“The conscious and intelligent manipulation of the organized habits and opinions of the masses is an important element in democratic society. Those who manipulate this unseen mechanism of society constitute an invisible government which is the true ruling power of our country. We are governed, our minds are molded, our tastes formed, our ideas suggested, largely by men we have never heard of.” (Edward Bernays, Propaganda, 1928)
Bernays, E. L. (1928). Propaganda. Horace Liveright.
Bernays, E. L. (1936). Freedom of Propaganda. Vital Speeches of the Day, 2(24), 744–746.
L’Etang, J. (1999). The father of spin: Edward L. Bernays and the birth of public relations. Public Relations Review, 25(1), 123–124.
“That the manufacture of consent is capable of great refinements no one, I think, denies. The process by which public opinions arise is certainly no less intricate than it has appeared in these pages, and the opportunities for manipulation open to anyone who understands the process are plain enough. . . . [a]s a result of psychological research, coupled with the modern means of communication, the practice of democracy has turned a corner. A revolution is taking place, infinitely more significant than any shifting of economic power…. Under the impact of propaganda, not necessarily in the sinister meaning of the word alone, the old constants of our thinking have become variables. It is no longer possible, for example, to believe in the original dogma of democracy; that the knowledge needed for the management of human affairs comes up spontaneously from the human heart. Where we act on that theory we expose ourselves to self-deception, and to forms of persuasion that we cannot verify. It has been demonstrated that we cannot rely upon intuition, conscience, or the accidents of casual opinion if we are to deal with the world beyond our reach. … The public must be put in its place, so that each of us may live free of the trampling and roar of a bewildered herd.” (Walter Lippmann, Public Opinion, Chapter XV)
Lippmann, W. (1920). Liberty and the News. Museum.
Lippmann, W. (1970). The Phantom Public. Politics.
From 1930 onwards, Brecht became part of a wider complex of projects exploring the role of intellectuals (or “Tuis” as he called them) in a capitalist society. A Tui is an intellectual who sells his or her abilities and opinions as a commodity in the marketplace or who uses them to support the dominant ideology of an oppressive society. ] The German modernist theatre practitioner Bertolt Brecht invented the term and used it in a range of critical and creative projects, including the material that he developed in the mid-1930s for his so-called Tui-Novel—an unfinished satire on intellectuals in the German Empire and Weimar Republic—and his epic comedy from the early 1950s, Turandot or the Whitewashers’ Congress. The word is a neologism that results from the acronym of a word play on “intellectual” (“Tellekt-Ual-In”).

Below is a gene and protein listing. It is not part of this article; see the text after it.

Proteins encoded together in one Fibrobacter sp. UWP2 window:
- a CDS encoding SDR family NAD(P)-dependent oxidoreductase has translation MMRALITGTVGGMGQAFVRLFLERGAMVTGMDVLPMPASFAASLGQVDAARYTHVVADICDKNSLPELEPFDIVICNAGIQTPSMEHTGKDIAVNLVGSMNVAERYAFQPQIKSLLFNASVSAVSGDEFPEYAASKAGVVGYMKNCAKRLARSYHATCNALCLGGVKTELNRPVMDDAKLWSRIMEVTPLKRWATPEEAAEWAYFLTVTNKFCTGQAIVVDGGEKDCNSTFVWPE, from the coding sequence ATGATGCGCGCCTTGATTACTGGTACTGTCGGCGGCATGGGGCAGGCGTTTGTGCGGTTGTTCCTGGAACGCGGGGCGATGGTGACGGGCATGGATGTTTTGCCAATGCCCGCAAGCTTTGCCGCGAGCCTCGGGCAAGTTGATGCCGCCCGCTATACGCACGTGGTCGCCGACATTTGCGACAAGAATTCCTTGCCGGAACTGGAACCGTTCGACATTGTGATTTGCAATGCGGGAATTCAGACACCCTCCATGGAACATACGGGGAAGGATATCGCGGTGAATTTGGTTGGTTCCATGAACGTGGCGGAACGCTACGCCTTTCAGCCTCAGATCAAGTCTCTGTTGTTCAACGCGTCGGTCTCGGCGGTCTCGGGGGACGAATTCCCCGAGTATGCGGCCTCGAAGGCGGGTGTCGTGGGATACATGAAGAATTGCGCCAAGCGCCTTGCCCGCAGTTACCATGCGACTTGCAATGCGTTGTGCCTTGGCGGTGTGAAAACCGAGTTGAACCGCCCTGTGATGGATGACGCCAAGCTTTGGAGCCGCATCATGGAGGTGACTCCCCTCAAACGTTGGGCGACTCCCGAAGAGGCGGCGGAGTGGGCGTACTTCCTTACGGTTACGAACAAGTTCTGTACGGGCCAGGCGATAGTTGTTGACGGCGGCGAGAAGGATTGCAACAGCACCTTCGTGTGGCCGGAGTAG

According to Clark (2006): “… the critique of intellectuals which Brecht developed… around the notion of ‘Tuismus’ engages a model of the public intellectual in which the self-image of the artist and thinker as a socially and politically engaged person corresponded to the expectations of the public.”
Clark, M. W. (2006). Hero or villain? Bertolt Brecht and the crisis surrounding June 1953. Journal of Contemporary History.
Hunt, T. C. N.-. (2004). Goodbye to Berlin: For 200 years, German thinkers have shaped British intellectual life – but their influence is fading fast. The Guardian.
“It is very useful to differentiate between rational and irrational authority. By irrational authority I mean authority exercised by fear and pressure on the basis of emotional submission. This is the authority of blind obedience, the authority you will find most clearly expressed in all totalitarian countries.
But there is another kind of authority, rational authority by which I mean any authority which is based on competence and knowledge, which permits criticism, which by its very nature tends to diminish, but which is not based on the emotional factors of submission and masochism, but on the realistic recognition of the competence of the person for a certain job.”
― 1958. The Moral Responsibility of Modern Man, in: Merrill-Palmer. Quarterly of Behavior and Development, Detroit, Vol. 5, p. 6.
“No expert certification is required to think about these questions, even if the ruling elites try their best to restrict discourse about them to a narrow group of “qualified experts”. As “citoyens”, well-informed and dutiful citizens trying to actively participate in forming our community, we possess what in the age of enlightenment came to be called “lumen naturale”: We are endowed with a natural reasoning faculty that allows us to engage in debates and decisions about matters which directly affect us. We can therefore adequately discuss the essential core of the ways in which grave violations of law and morality are hidden from our awareness without having some specialist education.”(Mausfeld, 2015)
Despite the clear words of these very influential and prominent personalities (i.e., Bernays and Lippmann) some social psychologists argue that “irrational conspiracy theories” are based on fallacious and “illusionary pattern perception” – but see article below.